B.S. Detector is a new way of warning you that the information being shared by your emotionally unstable family member might not be true.

The plugin is designed to warn you of possible fallacies in what your friends are sharing. This comes as a response to Facebook’s inability to process what fake news is. The plugin doesn’t block information, it simply lets users know that the information is probably bad. The information is blacklisted versus whitelisted.

Facebook hasn’t taken too kindly to the efforts of the third party’s efforts to further inform users. The social media site tried (and failed) to block the plugin, but that hasn’t stopped it from functioning.

Fake news is everywhere and Facebook is (understandably) a major promoter of it. With it’s $5.2bn advertising revenue in 2016, it’s easy to see the value in misinformation. Advertisers pay to have their promotional material seen by as many people as they can, and if there are any warnings as to the credibility of material, it has a massive potential to turn people off.

There are dangers with this concept as many bloggers use the site to promote their writing. The plugin is open sourced so anyone can go in and blacklist your site for no reason.

The concept on its own is great. Nobody wants to be misinformed and this provides an opportunity for users to be more aware of what they are sharing. Although the plugin is in its infant stages, but soon could yield a more manageable presence in the information arms race.

As to how each site is looked at as credible, Daniel Sieradski, the creator of the program had this to say:

“The difference between a site like Infowars and Fox News, in my view, is that Infowars publishes headlines about mythical shadowy elites like the Illuminati and the New World Order. You’re not going to see a credible news source publish nonsense like that. While Fox may have its biases and at time fudges facts to meet those biases, they have a legitimate news room, with real editors and real reporters. They fuck up sometimes, and sometimes it’s rather willful, but it’s not just a bunch of dudes sitting in their basements with tin foil hats on. There are some systems of accountability in place for false reportage. The same goes for CNN. They fuck up sometimes, but their overall goal isn’t to purposefully mislead the public.”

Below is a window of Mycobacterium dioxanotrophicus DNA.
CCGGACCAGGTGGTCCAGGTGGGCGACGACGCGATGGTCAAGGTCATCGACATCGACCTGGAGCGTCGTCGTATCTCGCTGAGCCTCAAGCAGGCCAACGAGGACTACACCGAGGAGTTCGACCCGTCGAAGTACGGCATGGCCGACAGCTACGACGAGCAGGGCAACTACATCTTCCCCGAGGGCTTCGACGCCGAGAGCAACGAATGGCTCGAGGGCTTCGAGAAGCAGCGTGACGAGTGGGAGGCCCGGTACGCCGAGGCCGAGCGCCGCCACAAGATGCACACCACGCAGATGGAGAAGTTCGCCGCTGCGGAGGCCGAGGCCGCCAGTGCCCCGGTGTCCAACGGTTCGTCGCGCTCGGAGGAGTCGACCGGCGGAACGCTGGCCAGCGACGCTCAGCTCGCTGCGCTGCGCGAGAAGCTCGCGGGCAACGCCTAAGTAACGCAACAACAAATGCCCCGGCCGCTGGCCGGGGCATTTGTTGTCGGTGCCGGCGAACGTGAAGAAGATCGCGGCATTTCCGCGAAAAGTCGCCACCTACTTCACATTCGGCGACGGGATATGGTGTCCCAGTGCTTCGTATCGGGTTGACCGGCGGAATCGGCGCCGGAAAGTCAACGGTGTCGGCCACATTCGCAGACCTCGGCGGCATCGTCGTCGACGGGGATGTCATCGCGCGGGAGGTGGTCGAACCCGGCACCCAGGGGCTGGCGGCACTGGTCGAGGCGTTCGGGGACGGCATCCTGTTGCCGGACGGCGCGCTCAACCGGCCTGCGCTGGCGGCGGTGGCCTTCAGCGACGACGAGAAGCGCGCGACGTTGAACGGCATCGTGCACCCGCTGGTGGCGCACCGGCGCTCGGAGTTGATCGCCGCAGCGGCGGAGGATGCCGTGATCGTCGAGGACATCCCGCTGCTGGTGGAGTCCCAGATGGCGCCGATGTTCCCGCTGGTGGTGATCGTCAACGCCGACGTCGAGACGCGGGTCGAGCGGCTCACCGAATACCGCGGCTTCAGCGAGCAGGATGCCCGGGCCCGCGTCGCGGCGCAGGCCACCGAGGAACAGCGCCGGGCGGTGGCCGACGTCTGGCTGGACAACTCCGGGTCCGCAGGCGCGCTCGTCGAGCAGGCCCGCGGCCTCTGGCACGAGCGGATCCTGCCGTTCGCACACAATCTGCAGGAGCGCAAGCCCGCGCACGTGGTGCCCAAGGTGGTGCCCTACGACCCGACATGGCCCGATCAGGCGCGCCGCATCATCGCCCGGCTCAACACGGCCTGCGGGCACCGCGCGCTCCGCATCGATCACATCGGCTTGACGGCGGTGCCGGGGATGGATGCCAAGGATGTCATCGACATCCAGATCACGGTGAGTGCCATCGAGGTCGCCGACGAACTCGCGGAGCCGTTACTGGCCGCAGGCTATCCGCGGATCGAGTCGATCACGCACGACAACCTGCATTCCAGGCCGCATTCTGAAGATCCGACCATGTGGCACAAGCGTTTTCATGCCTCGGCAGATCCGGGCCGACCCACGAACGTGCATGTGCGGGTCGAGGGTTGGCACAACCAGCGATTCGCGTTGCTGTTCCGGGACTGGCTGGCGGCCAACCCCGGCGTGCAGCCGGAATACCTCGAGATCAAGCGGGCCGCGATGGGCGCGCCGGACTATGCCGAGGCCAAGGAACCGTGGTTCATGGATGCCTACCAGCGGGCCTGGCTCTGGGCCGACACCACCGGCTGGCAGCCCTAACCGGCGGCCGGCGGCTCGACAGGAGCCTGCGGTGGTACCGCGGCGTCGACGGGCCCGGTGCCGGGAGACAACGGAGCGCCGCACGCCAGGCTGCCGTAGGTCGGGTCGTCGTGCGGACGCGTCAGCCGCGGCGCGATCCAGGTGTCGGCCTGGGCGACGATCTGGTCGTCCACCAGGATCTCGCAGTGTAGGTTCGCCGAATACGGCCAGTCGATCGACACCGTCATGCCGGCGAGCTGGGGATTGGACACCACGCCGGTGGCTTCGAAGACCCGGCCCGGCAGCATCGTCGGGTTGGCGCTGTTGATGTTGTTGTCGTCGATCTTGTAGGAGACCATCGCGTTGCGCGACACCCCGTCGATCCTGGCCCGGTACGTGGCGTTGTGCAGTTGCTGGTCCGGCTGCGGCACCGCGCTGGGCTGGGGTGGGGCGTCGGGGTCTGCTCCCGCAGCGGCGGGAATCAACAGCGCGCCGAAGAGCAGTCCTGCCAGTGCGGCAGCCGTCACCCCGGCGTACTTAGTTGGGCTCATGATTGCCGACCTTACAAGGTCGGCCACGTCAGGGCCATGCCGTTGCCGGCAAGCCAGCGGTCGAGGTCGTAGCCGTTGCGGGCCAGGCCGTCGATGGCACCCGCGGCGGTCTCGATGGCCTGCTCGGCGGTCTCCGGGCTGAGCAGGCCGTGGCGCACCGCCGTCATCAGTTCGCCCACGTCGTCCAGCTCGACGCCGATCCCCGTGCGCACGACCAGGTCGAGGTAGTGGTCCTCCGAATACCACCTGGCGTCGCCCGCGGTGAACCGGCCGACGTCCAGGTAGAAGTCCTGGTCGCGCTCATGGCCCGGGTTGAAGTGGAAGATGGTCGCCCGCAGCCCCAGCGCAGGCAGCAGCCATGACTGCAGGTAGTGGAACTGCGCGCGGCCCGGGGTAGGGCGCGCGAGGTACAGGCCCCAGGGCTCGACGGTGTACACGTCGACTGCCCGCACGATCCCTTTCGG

Is Facebook REALLY Cracking Down On Fake News?

Fake News is all the buzz right now. With the internet being the single most imperative invention to mankind (next to the printing press), everyone and their mother can now get their news from anywhere.

Recently, false news articles have been the choice of…well, news due to their influence via Facebook and Google. The obvious issue is that they are not providing adequate or even true information.

Facebook rely’s on users to report fake news. The simple process revolves around the user selecting that they don’t want to see the post. Once they have selected that, another pop-up will ask why. The user can then select the option stating the article is fake.

Or you could block the account.

That hasn’t necessarily stopped the flood of fake news from entering everyone’s news feed. Facebook has come out stating that they are taking more precautions to warn users of integral news.  One way is to penalize the account for promoting false information. The reporting process is being optmized for users to more effectively report them.

Facebook hasn’t quite smoothed out the rough edges left behind by firing their news agency. Basing information off of an algorithm to subtract the human element is the step many services take. Although steps are being taken, it still appears that Facebook will more heavily rely on user experience to infiltrate the phonies.

Fake information is everywhere. Sites will target you based off of your browsing history. The end results can often lead to you accidentally (or purposefully) clicking on a link with the headline “Top 5 Ways To Keep Your Man” or “She Was Booed On Stage But You Won’t BELIEVE What Happens NEXT.”

Unfortunately, the results will take some time, but between now and then, be cautious. Don’t let the world of easy clickbait guide you down the wrong path. It would be embarassing to look bad at the Thanksgiving table.